The Philly Fringe festival will return Sept. 7-24, featuring more than 300 productions by mostly local artists all over the city.
The 27th annual festival of performance art is one of its biggest ever, and at the same time leaner than it has been. While a record number of artists are participating, the presenting organization, FringeArts, is still reeling from the effects of the pandemic.
Director Nick Stuccio says FringeArts is operating with about half the staff and budget that it had been pre-pandemic.
“It’s still a tricky time for culture makers out there post-pandemic. It’s still slow to return,” Stuccio said. “There’s no more resourceful bunch than the cultural community. We’re making do with what we have, and I think we’re operating very well in terms of the impact being pretty high.”
Stuccio has been sinking resources into renovating the FringeArts building, on the river at Race Street and Delaware Avenue, to make it more amenable to being a hub of the festival. What had been a French restaurant, La Peg, is now the Fringe Bar, an open-concept bar and kitchen which debuted in the spring with an expanded outdoor beer garden.
But FringeArts has fewer resources for inviting international artists to the festival. In 2023, all of FringeArts’ curated performances will feature local artists from the Philadelphia region or New York. Stuccio is not bringing anyone in from abroad.
“That kind of risk capital is not there,” he said. “But that’s totally okay because, as it happens, this city we live in is rich with amazing artists.”
The lineup includes gender queer artist John Jarboe, of the Bearded Ladies, who will premiere a new work, “Rose,” a cabaret fantasia based on the true story of Jarboe absorbing her twin sister while in utero. Jarboe will also curate the return of Late Night Snacks, a showcase cabaret with a rotating cast of performers.
The New York-based, Tony-winning set designer Mimi Lien — who has worked with Philly’s Pig Iron Theatre — will bring the world premiere of her “Rhythm Bath” to the Fringe. The immersive dance piece was made in collaboration with choreographer Susan Marshall of Princeton University.
Meg Saligman’s “Make Bank” may seem like a throwback to the early days of the Philly Fringe when it started in 1997 as a scrappy theater experiment taking over underused buildings in Old City. Saligman recently bought the historic Manufacturer’s National Bank building, on 3rd Street, and is planning to convert it into a permanent, immersive art space exploring ideas of currency and money.
“We’ll have true stories about a very fictional thing. The fictional thing is money,” Saligman said. “Money can be anything that we make of it. It’s fictional. Does it have to be this place of greed and competition, or is it more of an example of how we all follow a fictitious system, believe in it, and work together in exchange.”
The Frank Furness-designed bank building was erected in 1870 and features a skylit, 5-story atrium. It was most recently used as private offices and has not been accessible by the public since 1985. Before Saligman begins renovations to transform it into a permanent art experience, she is inviting Fringe Fest audiences inside to help imagine the next iteration of the space.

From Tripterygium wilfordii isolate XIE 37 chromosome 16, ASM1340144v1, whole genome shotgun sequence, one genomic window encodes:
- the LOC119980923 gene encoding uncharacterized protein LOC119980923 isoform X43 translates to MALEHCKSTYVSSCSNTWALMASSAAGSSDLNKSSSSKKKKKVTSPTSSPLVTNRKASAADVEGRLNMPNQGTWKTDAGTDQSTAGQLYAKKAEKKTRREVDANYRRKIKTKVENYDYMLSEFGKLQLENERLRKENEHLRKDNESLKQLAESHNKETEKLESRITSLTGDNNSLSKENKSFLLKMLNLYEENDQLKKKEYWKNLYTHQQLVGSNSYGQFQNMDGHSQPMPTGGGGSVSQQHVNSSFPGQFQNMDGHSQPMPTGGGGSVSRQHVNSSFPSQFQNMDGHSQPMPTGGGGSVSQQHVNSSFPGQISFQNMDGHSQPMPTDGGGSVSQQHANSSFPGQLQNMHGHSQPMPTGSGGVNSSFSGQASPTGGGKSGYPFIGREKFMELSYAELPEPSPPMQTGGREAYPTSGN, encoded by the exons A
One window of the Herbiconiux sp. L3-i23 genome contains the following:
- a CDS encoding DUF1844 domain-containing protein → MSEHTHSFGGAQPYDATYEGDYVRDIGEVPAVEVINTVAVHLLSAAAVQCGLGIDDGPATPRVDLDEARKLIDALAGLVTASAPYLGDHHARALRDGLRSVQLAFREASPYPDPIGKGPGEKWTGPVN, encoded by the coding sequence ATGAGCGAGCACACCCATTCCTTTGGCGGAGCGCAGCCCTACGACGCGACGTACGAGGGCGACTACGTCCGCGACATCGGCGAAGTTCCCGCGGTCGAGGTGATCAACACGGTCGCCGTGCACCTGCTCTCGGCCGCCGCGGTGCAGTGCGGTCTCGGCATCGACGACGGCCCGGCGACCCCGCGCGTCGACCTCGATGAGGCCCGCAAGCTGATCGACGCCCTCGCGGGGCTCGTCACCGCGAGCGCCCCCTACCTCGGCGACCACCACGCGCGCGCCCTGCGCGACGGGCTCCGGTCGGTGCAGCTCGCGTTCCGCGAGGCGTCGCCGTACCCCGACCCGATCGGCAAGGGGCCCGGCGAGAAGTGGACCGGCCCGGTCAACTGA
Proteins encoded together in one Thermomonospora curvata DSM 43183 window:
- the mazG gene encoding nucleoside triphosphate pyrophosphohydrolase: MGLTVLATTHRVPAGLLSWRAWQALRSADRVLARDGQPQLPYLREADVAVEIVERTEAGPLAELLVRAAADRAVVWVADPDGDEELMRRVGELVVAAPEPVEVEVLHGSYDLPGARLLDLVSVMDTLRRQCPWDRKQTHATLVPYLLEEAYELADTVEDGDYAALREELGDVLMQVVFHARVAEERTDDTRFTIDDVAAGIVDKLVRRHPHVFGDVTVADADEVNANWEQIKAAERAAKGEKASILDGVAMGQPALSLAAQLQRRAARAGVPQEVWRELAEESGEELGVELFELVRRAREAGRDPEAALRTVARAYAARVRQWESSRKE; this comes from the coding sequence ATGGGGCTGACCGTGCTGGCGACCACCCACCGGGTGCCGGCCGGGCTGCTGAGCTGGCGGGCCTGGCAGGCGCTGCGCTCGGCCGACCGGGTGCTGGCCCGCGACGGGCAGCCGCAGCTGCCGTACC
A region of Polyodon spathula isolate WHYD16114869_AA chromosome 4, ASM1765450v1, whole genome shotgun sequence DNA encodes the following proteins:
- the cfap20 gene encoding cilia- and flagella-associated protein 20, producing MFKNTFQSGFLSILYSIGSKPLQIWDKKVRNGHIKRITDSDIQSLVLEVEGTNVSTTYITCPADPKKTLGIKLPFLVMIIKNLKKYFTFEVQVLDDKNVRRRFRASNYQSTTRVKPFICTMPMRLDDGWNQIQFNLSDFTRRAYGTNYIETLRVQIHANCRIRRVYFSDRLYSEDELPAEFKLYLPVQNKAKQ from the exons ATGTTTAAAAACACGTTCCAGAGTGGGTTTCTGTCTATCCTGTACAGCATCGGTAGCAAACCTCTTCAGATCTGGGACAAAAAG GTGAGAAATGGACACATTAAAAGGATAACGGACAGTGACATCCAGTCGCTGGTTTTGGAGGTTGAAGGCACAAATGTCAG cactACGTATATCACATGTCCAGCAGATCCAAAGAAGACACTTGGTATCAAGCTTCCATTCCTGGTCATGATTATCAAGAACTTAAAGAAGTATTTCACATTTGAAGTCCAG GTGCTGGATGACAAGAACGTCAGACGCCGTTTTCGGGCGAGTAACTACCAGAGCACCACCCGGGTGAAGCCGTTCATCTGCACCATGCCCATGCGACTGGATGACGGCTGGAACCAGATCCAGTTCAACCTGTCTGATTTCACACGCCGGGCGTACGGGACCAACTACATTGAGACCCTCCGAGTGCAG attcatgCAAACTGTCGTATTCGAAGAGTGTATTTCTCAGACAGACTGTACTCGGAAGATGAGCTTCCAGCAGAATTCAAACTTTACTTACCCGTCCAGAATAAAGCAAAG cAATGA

In addition to performances, such as a tulip burlesque inspired by the phenomenal 17th-century economic bubble of the Dutch tulip bulb industry, “Making Bank” will feature artists acting as “bankers,” directly engaging with individual audience members into transactions designed to spark creative thinking around the nature of currency.
“Philadelphia was the birthplace of banking,” Saligman said, pointing down the street toward the First Bank of the United States building and its plans to become a museum of the American economy by 2026. “We’re going to offer a very Philly-ized, artsy version of currency. What’s your value?”
Other performances include “Wig Wag,” a world premiere by Philadelphia composer Emily Bate that will have audiences singing together to illustrate a science-based concept of using song to break down psychological barriers between individuals, and between people and nature.
Young musicians from the Paul Green Rock Academy will perform songs from David Bowie’s Berlin Trilogy albums from the late 1970s (Low, Heroes, and Lodger), with guest appearances by Philly cabaret personalities Sam Rise, Jess Conda, Johnny Showcase, and the return of Red 40, a.k.a. Martha Stuckey, former frontwoman of the band Red 40 and the Last Groovement.
The Fringe Festival will also feature more hubs — independently produced festivals within the larger festival framework. In addition to the return of the Circus Campus in Northwest Philadelphia, Crossroads Comedy in South Philadelphia, and Cannonball, the largest, the Fringe will also see the debut of clusters of performances at the Laurel Hill Cemetery and Daydream, featuring performances for younger audiences..
Stuccio said that’s how mature fringe festivals are supposed to operate, like the granddaddy of them all in Edinburgh, Scotland: as a platform on which mini-festivals procreate.
“We’re really seeing a citywide expansion in the way we had always hoped, that we saw in Edinburgh and we tried to steal those ideas,” he said. “Here they are happening. It’s very exciting.”
Saturdays just got more interesting.